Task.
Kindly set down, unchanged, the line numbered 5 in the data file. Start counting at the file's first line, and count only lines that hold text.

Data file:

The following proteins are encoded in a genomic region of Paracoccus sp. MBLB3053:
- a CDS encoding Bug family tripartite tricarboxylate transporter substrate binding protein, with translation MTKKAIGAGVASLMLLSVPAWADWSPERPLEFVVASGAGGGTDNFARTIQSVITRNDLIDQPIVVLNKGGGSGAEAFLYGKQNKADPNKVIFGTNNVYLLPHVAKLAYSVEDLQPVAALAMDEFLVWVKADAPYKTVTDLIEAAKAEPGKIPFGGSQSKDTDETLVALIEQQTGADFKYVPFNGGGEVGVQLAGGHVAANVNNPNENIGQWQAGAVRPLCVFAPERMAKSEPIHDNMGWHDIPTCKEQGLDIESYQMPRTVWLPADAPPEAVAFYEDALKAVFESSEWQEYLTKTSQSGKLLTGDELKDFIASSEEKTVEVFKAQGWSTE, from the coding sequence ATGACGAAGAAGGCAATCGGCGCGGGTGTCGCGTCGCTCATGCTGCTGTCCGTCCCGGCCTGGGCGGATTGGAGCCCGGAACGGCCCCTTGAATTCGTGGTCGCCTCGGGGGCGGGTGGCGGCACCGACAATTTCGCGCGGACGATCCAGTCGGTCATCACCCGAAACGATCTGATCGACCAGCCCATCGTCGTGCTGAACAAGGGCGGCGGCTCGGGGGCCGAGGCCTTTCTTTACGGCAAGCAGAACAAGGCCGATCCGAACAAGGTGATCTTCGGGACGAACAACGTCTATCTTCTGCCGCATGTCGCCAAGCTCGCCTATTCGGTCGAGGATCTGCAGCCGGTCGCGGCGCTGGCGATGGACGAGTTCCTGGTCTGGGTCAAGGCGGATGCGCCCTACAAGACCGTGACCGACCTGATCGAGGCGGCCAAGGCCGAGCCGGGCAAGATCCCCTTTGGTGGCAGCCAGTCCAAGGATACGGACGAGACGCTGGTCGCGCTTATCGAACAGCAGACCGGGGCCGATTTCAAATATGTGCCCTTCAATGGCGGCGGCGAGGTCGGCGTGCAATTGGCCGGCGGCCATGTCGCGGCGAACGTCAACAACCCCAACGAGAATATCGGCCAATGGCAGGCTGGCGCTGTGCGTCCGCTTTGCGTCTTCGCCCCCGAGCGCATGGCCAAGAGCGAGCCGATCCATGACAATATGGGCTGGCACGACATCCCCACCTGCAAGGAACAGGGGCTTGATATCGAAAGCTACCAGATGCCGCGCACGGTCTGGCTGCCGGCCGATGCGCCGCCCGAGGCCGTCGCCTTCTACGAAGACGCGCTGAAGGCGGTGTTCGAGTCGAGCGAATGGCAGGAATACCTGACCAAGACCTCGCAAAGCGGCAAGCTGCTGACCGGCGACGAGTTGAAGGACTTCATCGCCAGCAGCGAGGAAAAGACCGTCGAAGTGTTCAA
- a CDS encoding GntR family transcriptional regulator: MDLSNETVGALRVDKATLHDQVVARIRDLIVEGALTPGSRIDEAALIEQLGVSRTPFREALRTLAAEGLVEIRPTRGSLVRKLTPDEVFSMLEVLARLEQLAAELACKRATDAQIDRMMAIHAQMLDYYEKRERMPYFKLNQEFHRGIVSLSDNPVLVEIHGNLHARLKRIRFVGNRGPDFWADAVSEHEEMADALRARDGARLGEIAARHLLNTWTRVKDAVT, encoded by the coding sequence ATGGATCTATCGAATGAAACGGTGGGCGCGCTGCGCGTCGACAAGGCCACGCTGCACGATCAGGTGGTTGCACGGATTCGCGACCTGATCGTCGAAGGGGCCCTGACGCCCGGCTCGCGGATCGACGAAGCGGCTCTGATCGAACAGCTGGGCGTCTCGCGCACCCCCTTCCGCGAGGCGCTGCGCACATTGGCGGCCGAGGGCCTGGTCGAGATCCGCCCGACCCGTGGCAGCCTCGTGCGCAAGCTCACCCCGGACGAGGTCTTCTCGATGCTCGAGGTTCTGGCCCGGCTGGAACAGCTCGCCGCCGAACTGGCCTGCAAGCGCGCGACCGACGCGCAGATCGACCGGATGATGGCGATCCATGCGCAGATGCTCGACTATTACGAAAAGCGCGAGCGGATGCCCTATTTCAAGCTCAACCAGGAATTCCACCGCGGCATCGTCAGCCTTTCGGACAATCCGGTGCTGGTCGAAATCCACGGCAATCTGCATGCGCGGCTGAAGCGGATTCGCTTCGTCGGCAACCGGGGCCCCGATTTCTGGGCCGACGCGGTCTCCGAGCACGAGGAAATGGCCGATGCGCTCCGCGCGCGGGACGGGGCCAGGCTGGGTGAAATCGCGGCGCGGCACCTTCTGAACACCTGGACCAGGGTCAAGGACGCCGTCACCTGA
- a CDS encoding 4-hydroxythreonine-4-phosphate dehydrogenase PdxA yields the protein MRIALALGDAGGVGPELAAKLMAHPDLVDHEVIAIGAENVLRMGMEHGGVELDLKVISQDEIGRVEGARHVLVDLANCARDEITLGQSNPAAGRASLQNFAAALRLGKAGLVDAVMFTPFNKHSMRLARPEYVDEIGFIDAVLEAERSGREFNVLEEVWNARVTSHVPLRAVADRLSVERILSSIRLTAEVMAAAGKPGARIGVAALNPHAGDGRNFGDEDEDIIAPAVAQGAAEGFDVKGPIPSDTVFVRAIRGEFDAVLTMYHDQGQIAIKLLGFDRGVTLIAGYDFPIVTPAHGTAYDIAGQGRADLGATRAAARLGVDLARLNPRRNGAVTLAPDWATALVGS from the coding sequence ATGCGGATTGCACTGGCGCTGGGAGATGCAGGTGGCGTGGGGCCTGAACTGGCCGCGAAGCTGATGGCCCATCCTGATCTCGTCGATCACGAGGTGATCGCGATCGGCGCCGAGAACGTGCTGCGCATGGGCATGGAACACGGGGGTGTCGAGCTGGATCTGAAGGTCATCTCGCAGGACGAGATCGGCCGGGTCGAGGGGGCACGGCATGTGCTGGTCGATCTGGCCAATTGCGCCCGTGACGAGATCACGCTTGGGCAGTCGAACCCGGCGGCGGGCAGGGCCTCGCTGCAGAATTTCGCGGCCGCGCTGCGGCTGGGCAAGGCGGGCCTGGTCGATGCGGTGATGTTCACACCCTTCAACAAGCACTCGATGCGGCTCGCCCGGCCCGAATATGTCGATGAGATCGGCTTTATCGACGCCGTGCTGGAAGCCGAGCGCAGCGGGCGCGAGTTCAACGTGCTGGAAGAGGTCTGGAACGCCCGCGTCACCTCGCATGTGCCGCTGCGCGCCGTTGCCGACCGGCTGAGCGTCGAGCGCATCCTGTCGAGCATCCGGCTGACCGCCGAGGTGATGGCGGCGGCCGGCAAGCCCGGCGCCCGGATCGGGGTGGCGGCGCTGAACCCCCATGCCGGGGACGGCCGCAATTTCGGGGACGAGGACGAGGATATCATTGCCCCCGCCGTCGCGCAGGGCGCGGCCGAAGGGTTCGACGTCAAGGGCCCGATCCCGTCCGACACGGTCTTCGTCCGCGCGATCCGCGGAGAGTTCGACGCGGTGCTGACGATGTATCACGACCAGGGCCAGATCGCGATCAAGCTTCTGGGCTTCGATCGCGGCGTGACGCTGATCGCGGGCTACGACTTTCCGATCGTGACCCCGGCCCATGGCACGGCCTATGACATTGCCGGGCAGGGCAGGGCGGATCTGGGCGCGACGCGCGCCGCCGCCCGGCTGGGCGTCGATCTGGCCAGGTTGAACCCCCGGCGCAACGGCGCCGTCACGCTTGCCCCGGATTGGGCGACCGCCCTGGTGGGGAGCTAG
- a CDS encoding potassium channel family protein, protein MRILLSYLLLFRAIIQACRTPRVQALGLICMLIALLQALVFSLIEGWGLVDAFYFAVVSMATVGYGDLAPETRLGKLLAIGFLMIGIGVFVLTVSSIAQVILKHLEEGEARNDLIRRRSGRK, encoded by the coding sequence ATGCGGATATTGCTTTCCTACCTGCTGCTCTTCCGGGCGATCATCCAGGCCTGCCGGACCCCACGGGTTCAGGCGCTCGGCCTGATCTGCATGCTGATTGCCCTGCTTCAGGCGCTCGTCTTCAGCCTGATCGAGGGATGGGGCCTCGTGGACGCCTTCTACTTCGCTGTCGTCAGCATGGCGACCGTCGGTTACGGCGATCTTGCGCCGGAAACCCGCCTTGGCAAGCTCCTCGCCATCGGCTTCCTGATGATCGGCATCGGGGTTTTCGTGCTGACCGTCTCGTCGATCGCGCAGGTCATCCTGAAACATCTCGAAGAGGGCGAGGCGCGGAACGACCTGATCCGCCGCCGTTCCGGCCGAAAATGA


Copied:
- a CDS encoding potassium channel family protein, protein MRILLSYLLLFRAIIQACRTPRVQALGLICMLIALLQALVFSLIEGWGLVDAFYFAVVSMATVGYGDLAPETRLGKLLAIGFLMIGIGVFVLTVSSIAQVILKHLEEGEARNDLIRRRSGRK, encoded by the coding sequence ATGCGGATATTGCTTTCCTACCTGCTGCTCTTCCGGGCGATCATCCAGGCCTGCCGGACCCCACGGGTTCAGGCGCTCGGCCTGATCTGCATGCTGATTGCCCTGCTTCAGGCGCTCGTCTTCAGCCTGATCGAGGGATGGGGCCTCGTGGACGCCTTCTACTTCGCTGTCGTCAGCATGGCGACCGTCGGTTACGGCGATCTTGCGCCGGAAACCCGCCTTGGCAAGCTCCTCGCCATCGGCTTCCTGATGATCGGCATCGGGGTTTTCGTGCTGACCGTCTCGTCGATCGCGCAGGTCATCCTGAAACATCTCGAAGAGGGCGAGGCGCGGAACGACCTGATCCGCCGCCGTTCCGGCCGAAAATGA